Camarines Norte bridge opens, brings relief to villagers
SAN LORENZO RUIZ, Camarines Norte—Although grieving, Gina Tabalan, 32, felt relief when a P20-million bridge connecting five villages was inaugurated and opened on Friday, cutting short travel time from the interior villages to the capital town of Daet from more than two hours to just one hour.
Tabalan’s year-old baby, who was suffering from asthma, died when Super Typhoon “Yolanda” (international name: Haiyan) hit in November last year because it took them four hours to travel through the more than 20 kilometers of rough and muddy road on the way to the hospital.
She said she and her baby were riding a single motorcycle but the bad weather and road aggravated their situation and prolonged their travel time so by the time they reached the hospital, her baby was already dead.
Tabalan said her baby could have survived if the asthma attack happened now with the construction of the bridge in Barangay (village) Manlimonsito.
She said the bridge opened a new and shorter route from her village as it made travel to Daet to just a little more than one hour.
“The bridge could save lives,” she said, drawing a lesson from her experience.
Ricardo del Rosario, 67, a farmer, said it would be easier now to bring his produce to town because of the newly constructed bridge.
He said that before, only one jeepney trip was going out of the village and another going back every day.
With the completion of the bridge, he expected more public transport vehicles to ply the routes into the interior villages.
Tabalan and Del Rosario were among more than 200 villagers who attended the inauguration and official opening of the bridge and the multiservice caravan of the provincial government of Camarines Norte.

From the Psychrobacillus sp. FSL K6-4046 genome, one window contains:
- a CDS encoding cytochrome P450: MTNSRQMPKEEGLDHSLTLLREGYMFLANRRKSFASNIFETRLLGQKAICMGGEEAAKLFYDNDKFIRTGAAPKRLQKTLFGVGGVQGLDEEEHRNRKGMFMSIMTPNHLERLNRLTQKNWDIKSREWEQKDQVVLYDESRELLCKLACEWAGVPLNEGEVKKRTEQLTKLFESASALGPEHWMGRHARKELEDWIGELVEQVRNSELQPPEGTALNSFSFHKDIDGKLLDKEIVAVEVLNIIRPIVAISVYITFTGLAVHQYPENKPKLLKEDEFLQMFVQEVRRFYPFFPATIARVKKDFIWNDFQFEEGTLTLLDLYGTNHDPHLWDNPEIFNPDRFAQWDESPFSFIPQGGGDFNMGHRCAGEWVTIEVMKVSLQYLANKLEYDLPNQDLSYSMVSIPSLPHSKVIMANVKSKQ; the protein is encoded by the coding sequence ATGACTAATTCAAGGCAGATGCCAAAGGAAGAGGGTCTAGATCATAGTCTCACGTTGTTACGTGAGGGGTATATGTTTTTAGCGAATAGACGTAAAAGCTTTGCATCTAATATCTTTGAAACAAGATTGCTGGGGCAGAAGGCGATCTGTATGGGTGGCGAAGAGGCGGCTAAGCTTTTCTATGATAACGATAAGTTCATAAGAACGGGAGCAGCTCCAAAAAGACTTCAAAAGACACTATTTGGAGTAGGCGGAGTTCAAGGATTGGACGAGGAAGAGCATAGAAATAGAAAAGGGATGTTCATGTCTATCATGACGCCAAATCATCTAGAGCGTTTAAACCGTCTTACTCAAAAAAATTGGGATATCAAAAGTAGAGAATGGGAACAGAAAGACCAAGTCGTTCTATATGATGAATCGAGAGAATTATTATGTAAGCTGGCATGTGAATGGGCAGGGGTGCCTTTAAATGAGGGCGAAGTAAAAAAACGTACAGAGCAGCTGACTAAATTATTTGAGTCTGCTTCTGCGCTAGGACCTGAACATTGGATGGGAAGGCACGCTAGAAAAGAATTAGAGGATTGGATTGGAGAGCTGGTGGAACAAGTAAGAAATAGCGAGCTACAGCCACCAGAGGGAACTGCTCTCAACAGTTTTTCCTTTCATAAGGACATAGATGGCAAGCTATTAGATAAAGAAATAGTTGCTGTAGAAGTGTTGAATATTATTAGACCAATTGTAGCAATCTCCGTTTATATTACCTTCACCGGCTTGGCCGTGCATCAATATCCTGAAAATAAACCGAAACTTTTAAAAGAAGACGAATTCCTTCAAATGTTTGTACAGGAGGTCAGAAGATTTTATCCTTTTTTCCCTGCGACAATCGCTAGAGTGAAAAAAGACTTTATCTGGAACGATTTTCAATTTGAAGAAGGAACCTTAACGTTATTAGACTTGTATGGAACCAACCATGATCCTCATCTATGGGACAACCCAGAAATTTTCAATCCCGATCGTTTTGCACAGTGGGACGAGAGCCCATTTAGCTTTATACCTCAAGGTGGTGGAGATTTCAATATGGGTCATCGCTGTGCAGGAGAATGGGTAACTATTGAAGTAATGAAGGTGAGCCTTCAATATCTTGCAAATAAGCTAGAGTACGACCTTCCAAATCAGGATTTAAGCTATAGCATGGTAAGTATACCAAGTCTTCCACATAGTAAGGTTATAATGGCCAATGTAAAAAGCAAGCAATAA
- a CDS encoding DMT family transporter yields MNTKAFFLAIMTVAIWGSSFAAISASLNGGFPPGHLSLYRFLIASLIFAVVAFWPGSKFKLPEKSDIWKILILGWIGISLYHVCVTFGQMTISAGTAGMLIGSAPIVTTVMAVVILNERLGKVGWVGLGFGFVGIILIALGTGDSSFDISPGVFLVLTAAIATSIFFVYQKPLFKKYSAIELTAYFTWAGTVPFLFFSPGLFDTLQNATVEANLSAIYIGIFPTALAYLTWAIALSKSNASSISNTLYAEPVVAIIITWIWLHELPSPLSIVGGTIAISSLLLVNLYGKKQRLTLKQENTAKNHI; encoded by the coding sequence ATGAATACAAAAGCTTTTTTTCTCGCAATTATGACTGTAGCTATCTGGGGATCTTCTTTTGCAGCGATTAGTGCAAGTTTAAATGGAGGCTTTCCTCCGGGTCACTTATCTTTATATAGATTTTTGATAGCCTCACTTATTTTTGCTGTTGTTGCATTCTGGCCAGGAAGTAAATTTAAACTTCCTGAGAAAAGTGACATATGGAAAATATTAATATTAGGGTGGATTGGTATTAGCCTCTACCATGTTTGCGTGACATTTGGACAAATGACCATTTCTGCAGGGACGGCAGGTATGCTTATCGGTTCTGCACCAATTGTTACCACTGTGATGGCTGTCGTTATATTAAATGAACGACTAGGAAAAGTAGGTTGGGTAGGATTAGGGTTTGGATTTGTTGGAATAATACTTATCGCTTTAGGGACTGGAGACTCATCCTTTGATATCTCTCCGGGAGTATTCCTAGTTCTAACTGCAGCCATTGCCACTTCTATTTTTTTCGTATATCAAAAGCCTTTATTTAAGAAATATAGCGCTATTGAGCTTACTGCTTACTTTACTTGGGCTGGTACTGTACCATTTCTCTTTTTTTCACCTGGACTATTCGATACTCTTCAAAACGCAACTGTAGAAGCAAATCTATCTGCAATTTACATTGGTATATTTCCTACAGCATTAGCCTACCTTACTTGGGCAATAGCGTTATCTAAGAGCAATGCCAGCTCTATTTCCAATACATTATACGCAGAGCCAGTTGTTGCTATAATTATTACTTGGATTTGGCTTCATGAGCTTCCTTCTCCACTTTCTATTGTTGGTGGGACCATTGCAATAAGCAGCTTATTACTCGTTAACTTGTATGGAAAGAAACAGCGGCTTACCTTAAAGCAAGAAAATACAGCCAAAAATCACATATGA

The P20-million bridge, which improved the accessibility of the villages of Manlimonsito, San Isidro, San Ramon, Salvacion and San Antonio, was provided by the Office of the Presidential Affairs on the Peace Process (Opapp) under the Pamana program, according to Gov. Edgardo A. Tallado.
He said Camarines Norte was able to get more than P100 million worth of infrastructure projects from the Opapp this year, which added to more than 200 km of new road networks that were built since 2010.
Tallado said it paid to be “shameless” to wait and prod national government secretaries to seek approval of projects for his province that improved the poverty situation of Camarines Norte as the province with the least number of poor families among the six Bicol provinces.
Paul Escober, Pamana area manager for Bicol-Quezon-Mindoro, said its projects were largely about infrastructure facilities and were implemented in “conflict areas” where communist rebels were present.
It started in 2011 in Sorsogon province and then expanded to Masbate province, Camarines Norte, the Bondoc peninsula in southern Quezon province and Oriental Mindoro province, Escober said.
“It (Pamana) focuses on conflict areas but it is not really a counterinsurgency program because we deliver the basic services, which is a normal function of the government,”he said.
Since the program’s implementation, the Opapp has completed P1.7 billion worth of infrastructure projects in Bicol, he said.
In Sorsogon, Escober said, Pamana had projects in the towns of Gubat, Prieto Diaz, Barcelona, Irosin, Magallanes, Casiguran and Juban towns.
In Masbate, the projects are found in the towns of San Pascual, Monreal, Dimasalang and Oson, and in Camarines Norte, in the towns of Labo, Capalonga, San Lorenzo Ruiz, Mercedes, Jose Panganiban and Basud.
Escober said the projects included farm-to-market roads, bridges, water systems, irrigation, electrification and some livelihood programs and others requested by communities.
Initial evaluation of Pamana projects during the three years of implementation showed improvement in the socioeconomic situation of people through higher income of households, he said.
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